City Councilman David Weprin (D-Hollis) is calling on the city to re-evaluate Klein Farm to determine whether the entire property should be designated a landmark in the wake of notorious developer Tommy Huang’s decision to put the historic Fresh Meadows site up for sale.
Weprin joined state Sen. Toby Stavisky (D-Whitestone) and a number of community activists Sunday at the farm’s entrance along 73rd Avenue in Fresh Meadows to call on the city to landmark the entire property surrounding the farm, which was built in the 1890s. They also said they wanted the property’s potential new owners to know the community does not want residential or commercial development at the site.
“Klein Farm is a visible piece of Queens’ history,” Weprin said. “This farm was in business before Queens was incorporated into New York City. It is the last farm in New York City other than [Glen Oaks’] Queens County Farm Museum.”
The site operated as a privately owned farm until 2003.
Flushing’s Huang, who owns the property, angered Fresh Meadows community leaders in 2004 with plans to build 18 to 22 two-story homes at the site. The developer was convicted in 1999 of a felony for letting hundreds of gallons of heating oil leak into the ground at the landmarked RKO Keith’s Theatre in Flushing, which he also owned.
In September, Huang struck a deal with Apple Tree Day Care, which operated on the two-acre farm, in Queens Civil Court to allow the center to stay three months rent-free at the site as long as it vacated the property by late November. The lease was set to expire in February.
“He is one of the most disreputable developers I have ever come across,” Stavisky said. “I don’t trust him.”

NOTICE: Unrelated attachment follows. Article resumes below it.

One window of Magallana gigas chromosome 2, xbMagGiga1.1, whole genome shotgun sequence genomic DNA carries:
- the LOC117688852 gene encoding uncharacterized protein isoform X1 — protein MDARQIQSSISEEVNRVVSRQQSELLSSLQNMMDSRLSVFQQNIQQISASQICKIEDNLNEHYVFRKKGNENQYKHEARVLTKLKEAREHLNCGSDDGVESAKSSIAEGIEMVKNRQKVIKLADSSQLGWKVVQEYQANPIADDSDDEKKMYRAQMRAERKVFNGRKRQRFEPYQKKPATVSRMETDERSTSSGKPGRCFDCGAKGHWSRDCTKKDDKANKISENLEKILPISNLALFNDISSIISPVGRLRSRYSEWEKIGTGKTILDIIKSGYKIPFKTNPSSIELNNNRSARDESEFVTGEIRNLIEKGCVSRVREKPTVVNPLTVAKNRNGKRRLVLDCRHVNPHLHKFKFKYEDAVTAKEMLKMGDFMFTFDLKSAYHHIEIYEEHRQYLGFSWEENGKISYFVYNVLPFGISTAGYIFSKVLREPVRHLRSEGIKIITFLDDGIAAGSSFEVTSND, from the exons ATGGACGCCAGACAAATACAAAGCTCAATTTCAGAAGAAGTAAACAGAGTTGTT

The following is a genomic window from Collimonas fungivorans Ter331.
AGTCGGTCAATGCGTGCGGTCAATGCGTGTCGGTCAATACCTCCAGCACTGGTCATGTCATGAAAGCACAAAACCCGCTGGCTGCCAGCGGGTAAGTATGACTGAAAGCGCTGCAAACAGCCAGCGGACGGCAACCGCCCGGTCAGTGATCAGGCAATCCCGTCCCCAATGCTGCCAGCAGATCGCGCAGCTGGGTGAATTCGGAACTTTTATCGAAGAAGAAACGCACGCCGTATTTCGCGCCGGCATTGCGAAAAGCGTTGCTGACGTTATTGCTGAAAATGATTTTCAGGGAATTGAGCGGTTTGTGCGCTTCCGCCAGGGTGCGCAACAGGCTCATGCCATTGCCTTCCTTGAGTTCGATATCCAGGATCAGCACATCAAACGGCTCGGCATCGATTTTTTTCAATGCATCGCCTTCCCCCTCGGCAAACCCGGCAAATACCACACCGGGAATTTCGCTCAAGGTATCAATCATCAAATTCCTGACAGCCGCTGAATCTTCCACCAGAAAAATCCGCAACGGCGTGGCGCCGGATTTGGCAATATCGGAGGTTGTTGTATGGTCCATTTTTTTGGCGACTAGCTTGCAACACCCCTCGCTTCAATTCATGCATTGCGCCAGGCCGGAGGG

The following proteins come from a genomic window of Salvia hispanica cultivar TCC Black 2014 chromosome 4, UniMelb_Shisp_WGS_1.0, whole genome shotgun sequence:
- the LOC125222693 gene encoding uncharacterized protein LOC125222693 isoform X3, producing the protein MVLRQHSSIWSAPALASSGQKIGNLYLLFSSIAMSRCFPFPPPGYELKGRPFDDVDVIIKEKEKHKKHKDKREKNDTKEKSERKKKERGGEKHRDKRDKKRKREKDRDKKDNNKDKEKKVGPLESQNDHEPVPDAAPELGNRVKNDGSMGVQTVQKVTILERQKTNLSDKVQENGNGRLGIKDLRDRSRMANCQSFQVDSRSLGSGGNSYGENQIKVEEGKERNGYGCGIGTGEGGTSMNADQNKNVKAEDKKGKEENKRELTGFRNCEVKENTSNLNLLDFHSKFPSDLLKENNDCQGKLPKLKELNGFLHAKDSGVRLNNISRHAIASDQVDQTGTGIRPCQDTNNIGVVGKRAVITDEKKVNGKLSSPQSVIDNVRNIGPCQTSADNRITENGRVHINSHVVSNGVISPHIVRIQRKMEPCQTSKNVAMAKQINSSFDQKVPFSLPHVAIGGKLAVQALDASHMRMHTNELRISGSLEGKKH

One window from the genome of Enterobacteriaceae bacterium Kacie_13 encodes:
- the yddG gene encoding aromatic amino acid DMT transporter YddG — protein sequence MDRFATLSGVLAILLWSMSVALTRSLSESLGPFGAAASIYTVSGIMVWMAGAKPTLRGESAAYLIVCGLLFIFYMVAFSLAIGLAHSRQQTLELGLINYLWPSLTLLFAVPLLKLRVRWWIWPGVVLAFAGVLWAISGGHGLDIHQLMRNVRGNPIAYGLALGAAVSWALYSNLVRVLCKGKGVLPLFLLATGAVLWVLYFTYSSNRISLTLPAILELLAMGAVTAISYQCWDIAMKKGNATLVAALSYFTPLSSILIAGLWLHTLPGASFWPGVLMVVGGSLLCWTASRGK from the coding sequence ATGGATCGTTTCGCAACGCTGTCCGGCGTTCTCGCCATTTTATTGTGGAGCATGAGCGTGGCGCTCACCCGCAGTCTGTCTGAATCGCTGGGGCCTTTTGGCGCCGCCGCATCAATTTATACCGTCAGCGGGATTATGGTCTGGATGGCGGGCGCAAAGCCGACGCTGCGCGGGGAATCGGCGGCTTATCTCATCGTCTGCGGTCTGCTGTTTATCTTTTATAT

Huang has been negotiating a deal with Robert Frischman, president of JDF Realty, which is representing the Fresh Meadows Jewish Development, to purchase the property, Weprin said.
At last weekend’s rally outside the farm, Fresh Meadows community activists said they were concerned whether the new owners would attempt to create commercial or residential development at the site. But because the farm is located in the Fresh Meadows Special Planned Community Preservation District, any development plans would need to go through a rigorous approval process.
“I’ve notified them of the current limitations on the property,” Weprin said. “Klein Farm will not be chopped up by an unscrupulous developer.”
Plans for the property will go before Community Board 8, which Weprin said was overwhelmingly opposed to development at the site.
Under city zoning and preservation rules, any development at Klein Farm would require special permits for demolition, expansion or adding a new building to the property.
Reach reporter Nathan Duke by e-mail at firstname.lastname@example.org or by phone at 718-229-0300, Ext. 156.
©2009 Community News Group
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